Using patient-oriented evidence that matters (POEMs) to generate potential recommendations for the Choosing Wisely campaign

Kenneth Lin, MD, MPH

Kenneth Lin, MD, MPH

Background

The Choosing Wisely campaign is attempting to reduce low-value care worldwide by asking physician and other clinician groups to identify five or more commonly provided medical services that clinicians and patients should question because they are duplicative, unnecessary, and/or harms likely exceed benefits. Although nearly 80 medical societies have issued more than 500 recommendations since the U.S. campaign began in 2012 (1, 2), the process of developing recommendations has often lacked rigor, and many have not been derived from high quality, patient-oriented evidence (3).

Methods

POEMs are concise summaries of original research. They are delivered daily to clinicians worldwide in a popular literature surveillance service. Using the validated Information Assessment Method (IAM) questionnaire in the ongoing POEMs continuing medical education program, physician members of the Canadian Medical Association submitted an average of 1,382 completed questionnaires per POEM, on 265 unique POEMs delivered in 2016. From this set of POEMs, we identified those ranking highest on one item in the IAM questionnaire that is directly linked to reducing low-value care. Results A summary of the top low-value care POEMs appears annually in the journal American Family Physician (4). We identified physician comments on 9 POEMs that suggested barriers to implementation of these research findings in practice. These barriers may suggest an agenda for future research into drivers of, and interventions addressing, low-value care.

Results

A summary of the top low-value care POEMs appears annually in the journal American Family Physician (4). We identified physician comments on 9 POEMs that suggested barriers to implementation of these research findings in practice. These barriers may suggest an agenda for future research into drivers of, and interventions addressing, low-value care.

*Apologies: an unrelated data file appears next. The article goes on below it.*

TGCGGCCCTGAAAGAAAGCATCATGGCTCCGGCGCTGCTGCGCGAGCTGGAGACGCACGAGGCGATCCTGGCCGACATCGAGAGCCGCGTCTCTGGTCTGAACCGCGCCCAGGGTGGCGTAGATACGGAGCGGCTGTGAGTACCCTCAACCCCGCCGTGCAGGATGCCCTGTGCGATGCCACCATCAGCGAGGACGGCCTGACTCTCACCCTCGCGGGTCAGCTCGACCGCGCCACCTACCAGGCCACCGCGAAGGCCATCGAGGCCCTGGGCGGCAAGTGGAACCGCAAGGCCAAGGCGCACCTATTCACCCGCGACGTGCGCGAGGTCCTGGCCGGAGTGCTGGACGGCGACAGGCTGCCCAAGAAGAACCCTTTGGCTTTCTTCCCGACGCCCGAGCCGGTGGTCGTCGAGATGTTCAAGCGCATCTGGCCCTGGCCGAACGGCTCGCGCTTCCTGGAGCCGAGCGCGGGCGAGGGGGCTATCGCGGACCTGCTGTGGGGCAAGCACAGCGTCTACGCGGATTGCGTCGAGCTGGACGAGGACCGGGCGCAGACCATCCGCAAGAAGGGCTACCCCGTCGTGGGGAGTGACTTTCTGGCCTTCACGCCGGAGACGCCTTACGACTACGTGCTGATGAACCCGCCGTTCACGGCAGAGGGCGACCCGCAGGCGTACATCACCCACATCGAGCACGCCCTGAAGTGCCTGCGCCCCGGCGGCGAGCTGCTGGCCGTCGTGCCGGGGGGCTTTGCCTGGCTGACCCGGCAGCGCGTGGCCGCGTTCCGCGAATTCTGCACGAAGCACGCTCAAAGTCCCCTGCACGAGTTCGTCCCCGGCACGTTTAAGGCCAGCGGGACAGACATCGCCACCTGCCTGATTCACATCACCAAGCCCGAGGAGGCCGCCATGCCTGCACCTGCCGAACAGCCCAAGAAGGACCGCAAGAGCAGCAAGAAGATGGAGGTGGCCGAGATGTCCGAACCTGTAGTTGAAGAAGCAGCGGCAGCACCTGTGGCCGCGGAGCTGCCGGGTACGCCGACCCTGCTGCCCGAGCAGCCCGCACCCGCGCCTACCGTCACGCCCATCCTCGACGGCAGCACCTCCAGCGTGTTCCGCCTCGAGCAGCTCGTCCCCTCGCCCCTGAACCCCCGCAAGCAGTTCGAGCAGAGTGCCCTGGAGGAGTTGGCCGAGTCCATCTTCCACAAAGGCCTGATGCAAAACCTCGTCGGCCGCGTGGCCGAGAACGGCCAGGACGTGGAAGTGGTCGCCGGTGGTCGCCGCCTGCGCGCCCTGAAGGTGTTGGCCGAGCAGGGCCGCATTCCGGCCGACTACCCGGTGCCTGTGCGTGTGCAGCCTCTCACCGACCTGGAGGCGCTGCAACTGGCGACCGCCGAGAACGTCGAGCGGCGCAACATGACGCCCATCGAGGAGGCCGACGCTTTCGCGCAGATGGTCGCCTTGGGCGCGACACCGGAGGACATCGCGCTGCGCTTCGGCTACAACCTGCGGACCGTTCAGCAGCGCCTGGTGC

Discussion

Using a systematic, data-driven, and transparent strategy, we summarize the evidence presented in the top POEMs of 2016 consistent with the principles of the Choosing Wisely campaign. Recommendations based on these studies describe interventions whose benefits are not superior to other options, are sometimes more expensive, or put patients at increased risk of harm. Disseminating these POEMs to members and leaders of specialty societies involved in the Choosing Wisely campaign has the potential to help generate future recommendations.

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References

1. Kerr EA, Kullgren JT, Saini SD. Choosing Wisely: how to fulfill the promise in the next 5 years. Health Affairs 2017;36:2012-2018.

2. Siwek J, Lin KW. Choosing Wisely: more good clinical recommendations to improve health care quality and reduce harm. Am Fam Physician 2013;88:164-168.

3. Lin KW, Yancey JR. Evaluating the evidence for Choosing Wisely in primary care using the Strength of Recommendation Taxonomy (SORT). J Am Board Fam Med 2016;29:512-515.

4. Grad R, Ebell MH. Top POEMs of 2016 consistent with the principles of the Choosing Wisely campaign. Am Fam Physician 2017;96:234-239.